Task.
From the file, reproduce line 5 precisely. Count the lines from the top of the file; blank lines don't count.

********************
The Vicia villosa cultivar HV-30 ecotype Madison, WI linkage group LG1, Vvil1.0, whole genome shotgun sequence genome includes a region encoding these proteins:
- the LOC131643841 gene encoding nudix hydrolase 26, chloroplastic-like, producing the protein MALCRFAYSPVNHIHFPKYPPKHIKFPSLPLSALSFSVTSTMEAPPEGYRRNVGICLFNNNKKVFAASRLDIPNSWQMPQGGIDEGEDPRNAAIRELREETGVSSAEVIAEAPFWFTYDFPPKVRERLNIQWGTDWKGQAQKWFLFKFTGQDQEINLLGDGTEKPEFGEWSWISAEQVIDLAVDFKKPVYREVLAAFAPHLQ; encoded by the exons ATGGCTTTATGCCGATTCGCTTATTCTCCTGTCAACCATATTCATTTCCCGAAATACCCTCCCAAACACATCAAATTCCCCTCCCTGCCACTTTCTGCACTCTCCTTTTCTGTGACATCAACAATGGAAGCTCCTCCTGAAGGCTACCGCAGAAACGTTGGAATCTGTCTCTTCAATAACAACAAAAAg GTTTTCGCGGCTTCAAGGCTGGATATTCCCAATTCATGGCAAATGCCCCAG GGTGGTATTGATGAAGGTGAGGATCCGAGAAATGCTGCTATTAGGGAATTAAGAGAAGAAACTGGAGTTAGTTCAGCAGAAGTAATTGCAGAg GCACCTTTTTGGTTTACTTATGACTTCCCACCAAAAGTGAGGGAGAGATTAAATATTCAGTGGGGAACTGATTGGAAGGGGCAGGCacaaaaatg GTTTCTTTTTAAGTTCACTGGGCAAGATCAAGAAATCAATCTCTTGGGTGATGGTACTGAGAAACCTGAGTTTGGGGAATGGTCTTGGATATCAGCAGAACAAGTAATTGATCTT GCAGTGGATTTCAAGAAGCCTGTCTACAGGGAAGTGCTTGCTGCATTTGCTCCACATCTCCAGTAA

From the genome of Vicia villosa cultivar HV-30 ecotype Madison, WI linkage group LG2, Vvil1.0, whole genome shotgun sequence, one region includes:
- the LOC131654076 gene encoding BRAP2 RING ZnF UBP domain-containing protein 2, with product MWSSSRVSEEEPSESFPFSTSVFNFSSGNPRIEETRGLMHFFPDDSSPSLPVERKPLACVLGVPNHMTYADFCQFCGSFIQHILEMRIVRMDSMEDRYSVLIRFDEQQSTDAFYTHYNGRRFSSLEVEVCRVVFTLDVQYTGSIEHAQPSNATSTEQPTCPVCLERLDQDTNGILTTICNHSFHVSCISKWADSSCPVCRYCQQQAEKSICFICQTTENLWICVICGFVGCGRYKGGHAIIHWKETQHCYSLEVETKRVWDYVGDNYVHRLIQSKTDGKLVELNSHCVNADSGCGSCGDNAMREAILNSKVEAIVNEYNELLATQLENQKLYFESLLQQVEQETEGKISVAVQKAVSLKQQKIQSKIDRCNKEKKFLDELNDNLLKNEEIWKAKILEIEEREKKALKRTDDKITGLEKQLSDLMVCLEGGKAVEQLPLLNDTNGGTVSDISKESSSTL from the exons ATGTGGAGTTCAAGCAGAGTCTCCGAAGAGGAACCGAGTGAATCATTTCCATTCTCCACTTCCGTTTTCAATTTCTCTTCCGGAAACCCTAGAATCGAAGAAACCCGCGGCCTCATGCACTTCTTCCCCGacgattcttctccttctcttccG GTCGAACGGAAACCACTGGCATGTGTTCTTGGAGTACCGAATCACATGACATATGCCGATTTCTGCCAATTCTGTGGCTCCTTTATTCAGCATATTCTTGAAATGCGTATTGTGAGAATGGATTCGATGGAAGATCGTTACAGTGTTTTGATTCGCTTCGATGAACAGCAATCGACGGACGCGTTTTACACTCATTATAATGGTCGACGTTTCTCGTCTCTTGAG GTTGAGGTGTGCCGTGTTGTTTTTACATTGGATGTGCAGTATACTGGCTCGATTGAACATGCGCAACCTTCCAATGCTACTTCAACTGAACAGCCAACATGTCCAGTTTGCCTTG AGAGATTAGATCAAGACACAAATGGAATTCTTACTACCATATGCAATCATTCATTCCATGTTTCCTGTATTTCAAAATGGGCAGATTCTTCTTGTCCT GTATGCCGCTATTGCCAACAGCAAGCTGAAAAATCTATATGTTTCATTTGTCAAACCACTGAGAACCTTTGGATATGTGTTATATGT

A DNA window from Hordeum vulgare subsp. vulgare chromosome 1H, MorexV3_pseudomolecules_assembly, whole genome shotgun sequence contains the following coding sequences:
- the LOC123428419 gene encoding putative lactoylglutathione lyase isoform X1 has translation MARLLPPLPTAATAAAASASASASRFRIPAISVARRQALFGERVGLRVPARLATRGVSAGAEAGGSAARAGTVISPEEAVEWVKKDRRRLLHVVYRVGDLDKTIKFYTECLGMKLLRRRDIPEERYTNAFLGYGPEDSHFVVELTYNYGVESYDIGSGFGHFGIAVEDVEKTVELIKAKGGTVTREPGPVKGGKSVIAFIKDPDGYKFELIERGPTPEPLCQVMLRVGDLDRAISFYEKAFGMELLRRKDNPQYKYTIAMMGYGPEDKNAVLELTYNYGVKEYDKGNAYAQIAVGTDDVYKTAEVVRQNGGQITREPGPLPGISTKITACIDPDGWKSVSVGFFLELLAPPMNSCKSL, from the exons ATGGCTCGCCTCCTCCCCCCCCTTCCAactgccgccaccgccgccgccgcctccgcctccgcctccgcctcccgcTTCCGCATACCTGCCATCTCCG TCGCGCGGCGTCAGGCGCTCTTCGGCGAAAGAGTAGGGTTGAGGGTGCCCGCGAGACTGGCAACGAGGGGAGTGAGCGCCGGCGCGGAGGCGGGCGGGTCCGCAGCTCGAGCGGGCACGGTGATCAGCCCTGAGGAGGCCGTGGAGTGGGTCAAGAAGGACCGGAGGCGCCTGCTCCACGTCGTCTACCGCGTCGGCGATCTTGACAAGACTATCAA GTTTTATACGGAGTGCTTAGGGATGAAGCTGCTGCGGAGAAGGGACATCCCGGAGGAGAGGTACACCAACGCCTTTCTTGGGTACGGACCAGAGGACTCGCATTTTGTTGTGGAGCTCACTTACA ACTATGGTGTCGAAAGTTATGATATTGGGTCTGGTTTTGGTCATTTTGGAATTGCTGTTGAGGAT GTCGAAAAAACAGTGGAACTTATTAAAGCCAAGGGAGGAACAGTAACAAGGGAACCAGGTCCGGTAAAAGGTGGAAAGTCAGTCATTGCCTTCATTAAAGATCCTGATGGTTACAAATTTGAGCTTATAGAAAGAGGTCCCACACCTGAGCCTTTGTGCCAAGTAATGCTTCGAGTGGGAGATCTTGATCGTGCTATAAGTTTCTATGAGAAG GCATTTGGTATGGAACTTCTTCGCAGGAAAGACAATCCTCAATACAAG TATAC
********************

A DNA window from Hordeum vulgare subsp. vulgare chromosome 1H, MorexV3_pseudomolecules_assembly, whole genome shotgun sequence contains the following coding sequences: